Published by Houghton Mifflin Harcourt on 5th March 2013
Genre: YA, Contemporary
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“I hate myself but I love Walt Whitman, the kook. Always positive. I need to be more positive, so I wake myself up every morning with a song of myself.”James Whitman is a teenage boy who loves Walt Whitman. He loves poetry and photography and trees and birds. He hugs trees to make himself feel better. He suffers from anxiety and depression and has an imaginary pigeon as his therapist. His parents are abusive, and his sister no longer lives in the house with them, ever since she got into a fight at school and was expelled and subsequently kicked out of the house. He wants his sister back.
Sixteen-year-old James Whitman has been yawping (à la Whitman) at his abusive father ever since he kicked his beloved older sister, Jorie, out of the house. James’s painful struggle with anxiety and depression—along with his ongoing quest to understand what led to his self-destructive sister’s exile—make for a heart-rending read, but his wild, exuberant Whitmanization of the world and keen sense of humor keep this emotionally charged debut novel buoyant.
This book is about James trying to get his sister back. Trying to figure out what exactly happened that led to her getting expelled. Trying to understand her more, and realising they have more in common than he'd thought. And that everything is more complicated than it seems.
It's about James dealing with his anxiety and depression, confronting the problems in his life, learning to stand up for himself and for his sister.
It was a very engaging read. I absolutely loved James' voice. It was so earnest and authentic. I was originally going to do this review as a joint review with my boyfriend but he couldn't find the time to finish the book. He did read about half of it and he said he found it difficult to read because of how much he identified with James' experience, as someone who suffers from anxiety himself, and he found that James' thought processes were very similar to his own, so I suppose Roskos got that part spot on. I just found myself utterly immersed in James' thoughts and in his life. This is one of those books where you really do just sort of live in the narrator's head for a while, and it's brilliant.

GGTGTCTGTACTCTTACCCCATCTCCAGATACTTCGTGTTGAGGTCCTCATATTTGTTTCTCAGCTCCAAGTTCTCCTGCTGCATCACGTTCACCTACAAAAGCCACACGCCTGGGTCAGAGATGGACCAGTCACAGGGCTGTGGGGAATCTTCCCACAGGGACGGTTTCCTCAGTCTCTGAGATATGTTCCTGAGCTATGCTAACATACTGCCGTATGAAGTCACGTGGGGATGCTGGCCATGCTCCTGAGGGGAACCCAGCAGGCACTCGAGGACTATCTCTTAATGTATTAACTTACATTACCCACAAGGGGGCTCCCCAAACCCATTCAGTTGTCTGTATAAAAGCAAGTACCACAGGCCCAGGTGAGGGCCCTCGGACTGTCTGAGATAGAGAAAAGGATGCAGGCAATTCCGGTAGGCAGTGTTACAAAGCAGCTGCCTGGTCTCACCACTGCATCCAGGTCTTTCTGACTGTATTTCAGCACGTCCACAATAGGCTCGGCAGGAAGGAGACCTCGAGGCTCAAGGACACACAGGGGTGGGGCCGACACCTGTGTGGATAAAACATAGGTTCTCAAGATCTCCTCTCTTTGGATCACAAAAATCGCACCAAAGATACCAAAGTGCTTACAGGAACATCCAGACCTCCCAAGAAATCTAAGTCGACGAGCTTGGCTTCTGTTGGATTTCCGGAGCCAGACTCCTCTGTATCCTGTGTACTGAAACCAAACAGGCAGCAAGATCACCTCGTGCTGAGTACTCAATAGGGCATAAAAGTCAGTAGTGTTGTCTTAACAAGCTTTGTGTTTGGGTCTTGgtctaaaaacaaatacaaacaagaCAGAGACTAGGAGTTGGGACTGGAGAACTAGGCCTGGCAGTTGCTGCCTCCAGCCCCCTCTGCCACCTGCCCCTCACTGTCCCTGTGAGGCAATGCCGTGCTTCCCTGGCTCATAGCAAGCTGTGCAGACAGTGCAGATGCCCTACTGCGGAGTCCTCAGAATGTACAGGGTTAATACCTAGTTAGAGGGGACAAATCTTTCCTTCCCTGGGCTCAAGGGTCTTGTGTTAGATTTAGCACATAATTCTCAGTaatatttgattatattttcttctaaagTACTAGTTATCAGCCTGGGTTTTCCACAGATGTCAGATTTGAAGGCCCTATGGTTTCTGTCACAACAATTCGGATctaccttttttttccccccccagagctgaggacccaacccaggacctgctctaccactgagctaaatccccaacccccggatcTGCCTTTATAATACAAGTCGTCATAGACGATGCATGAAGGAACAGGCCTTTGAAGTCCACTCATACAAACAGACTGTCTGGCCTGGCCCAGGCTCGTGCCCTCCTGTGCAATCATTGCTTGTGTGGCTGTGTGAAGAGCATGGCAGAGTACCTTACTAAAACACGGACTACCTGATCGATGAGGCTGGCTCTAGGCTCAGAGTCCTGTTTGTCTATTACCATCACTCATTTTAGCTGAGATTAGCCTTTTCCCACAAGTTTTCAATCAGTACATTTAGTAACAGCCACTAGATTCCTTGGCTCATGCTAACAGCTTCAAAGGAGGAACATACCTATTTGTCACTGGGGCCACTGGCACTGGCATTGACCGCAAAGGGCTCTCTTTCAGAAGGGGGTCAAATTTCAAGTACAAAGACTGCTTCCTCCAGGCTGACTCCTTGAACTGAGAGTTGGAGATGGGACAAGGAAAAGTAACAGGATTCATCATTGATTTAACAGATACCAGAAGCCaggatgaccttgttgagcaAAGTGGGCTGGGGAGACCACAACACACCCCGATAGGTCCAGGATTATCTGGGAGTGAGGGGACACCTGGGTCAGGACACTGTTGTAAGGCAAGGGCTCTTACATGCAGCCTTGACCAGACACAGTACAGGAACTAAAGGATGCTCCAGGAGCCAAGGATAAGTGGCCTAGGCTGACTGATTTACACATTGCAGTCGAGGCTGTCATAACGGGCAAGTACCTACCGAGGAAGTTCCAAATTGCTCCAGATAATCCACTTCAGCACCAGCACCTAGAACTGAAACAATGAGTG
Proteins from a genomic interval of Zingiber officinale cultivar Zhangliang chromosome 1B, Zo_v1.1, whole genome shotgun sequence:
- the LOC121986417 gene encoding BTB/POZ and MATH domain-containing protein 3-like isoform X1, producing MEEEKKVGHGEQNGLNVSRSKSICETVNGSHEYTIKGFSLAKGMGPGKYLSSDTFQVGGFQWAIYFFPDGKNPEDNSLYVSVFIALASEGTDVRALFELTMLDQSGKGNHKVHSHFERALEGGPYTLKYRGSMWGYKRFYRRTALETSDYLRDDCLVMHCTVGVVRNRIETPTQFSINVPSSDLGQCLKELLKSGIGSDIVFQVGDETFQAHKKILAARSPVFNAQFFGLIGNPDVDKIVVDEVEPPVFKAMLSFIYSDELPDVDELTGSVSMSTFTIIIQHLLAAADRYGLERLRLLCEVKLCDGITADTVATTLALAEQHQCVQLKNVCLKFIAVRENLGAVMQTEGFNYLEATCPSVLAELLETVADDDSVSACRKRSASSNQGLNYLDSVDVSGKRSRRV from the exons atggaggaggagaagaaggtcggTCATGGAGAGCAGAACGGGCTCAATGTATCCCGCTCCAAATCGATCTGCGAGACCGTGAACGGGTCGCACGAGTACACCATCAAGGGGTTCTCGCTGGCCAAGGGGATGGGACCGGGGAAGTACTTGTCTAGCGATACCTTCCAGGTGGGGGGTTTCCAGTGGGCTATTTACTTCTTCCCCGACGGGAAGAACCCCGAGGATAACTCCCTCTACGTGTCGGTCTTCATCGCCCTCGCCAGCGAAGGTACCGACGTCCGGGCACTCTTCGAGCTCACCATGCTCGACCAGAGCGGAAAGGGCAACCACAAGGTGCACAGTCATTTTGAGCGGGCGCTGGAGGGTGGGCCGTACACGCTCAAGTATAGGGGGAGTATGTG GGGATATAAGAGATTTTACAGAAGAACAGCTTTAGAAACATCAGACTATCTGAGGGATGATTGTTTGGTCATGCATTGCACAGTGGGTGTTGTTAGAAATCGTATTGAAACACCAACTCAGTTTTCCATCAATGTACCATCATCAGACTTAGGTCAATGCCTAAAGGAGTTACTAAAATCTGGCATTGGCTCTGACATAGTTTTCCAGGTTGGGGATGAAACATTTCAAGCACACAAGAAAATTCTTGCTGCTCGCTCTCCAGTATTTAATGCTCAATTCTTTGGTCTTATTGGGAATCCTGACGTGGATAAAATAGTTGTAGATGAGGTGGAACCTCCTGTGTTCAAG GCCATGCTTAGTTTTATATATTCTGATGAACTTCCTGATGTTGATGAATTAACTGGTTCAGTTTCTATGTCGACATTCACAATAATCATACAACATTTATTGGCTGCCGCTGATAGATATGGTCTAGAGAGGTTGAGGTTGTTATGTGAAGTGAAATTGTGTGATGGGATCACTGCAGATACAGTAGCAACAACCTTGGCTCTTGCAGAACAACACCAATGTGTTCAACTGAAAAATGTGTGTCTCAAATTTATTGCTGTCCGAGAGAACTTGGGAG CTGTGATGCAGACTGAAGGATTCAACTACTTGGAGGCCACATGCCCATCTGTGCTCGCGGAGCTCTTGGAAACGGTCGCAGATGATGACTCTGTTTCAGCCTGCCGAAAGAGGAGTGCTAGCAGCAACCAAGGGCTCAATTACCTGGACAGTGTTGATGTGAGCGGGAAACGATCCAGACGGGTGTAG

James has a crush on a girl called Beth, who's head of the literary magazine at school, but Beth has a boyfriend. I thought there was going to be more romance than there actually was, but I think I appreciated that in the end, because what with all the other stuff that's going on in James' life, I think it was really nice just to see him become good friends with Beth over the course of the book and learn to savour that friendship as it is.
James doesn't have many friends, but he does have a best friend called Derek. I really enjoyed their friendship in this book. It was the biggest source of humour. I just loved their conversations, their jokes, the way James started to be able to share deeper stuff with Derek and confide in him about his problems, how Derek was so willing to help him and just instantly so accepting.
Despite the heavy subject matter, the book is full of humour. It's sad, yes. How could it not be? There are many little devastating moments, but there are also moments of wonder and optimism. I thought maybe the ending was a little too easy and too positive after all that has preceded it, but anyway, it is definitely a very hopeful book for all its pain and sadness.
To sum up, this book is kind of a delight. It's a little weird and sad but it's so refreshing and funny and sweet too. James tries to celebrate life the way Walt Whitman's poetry does. A lot of the time he fails. But sometimes he succeeds. And it's really a joy to read about it all.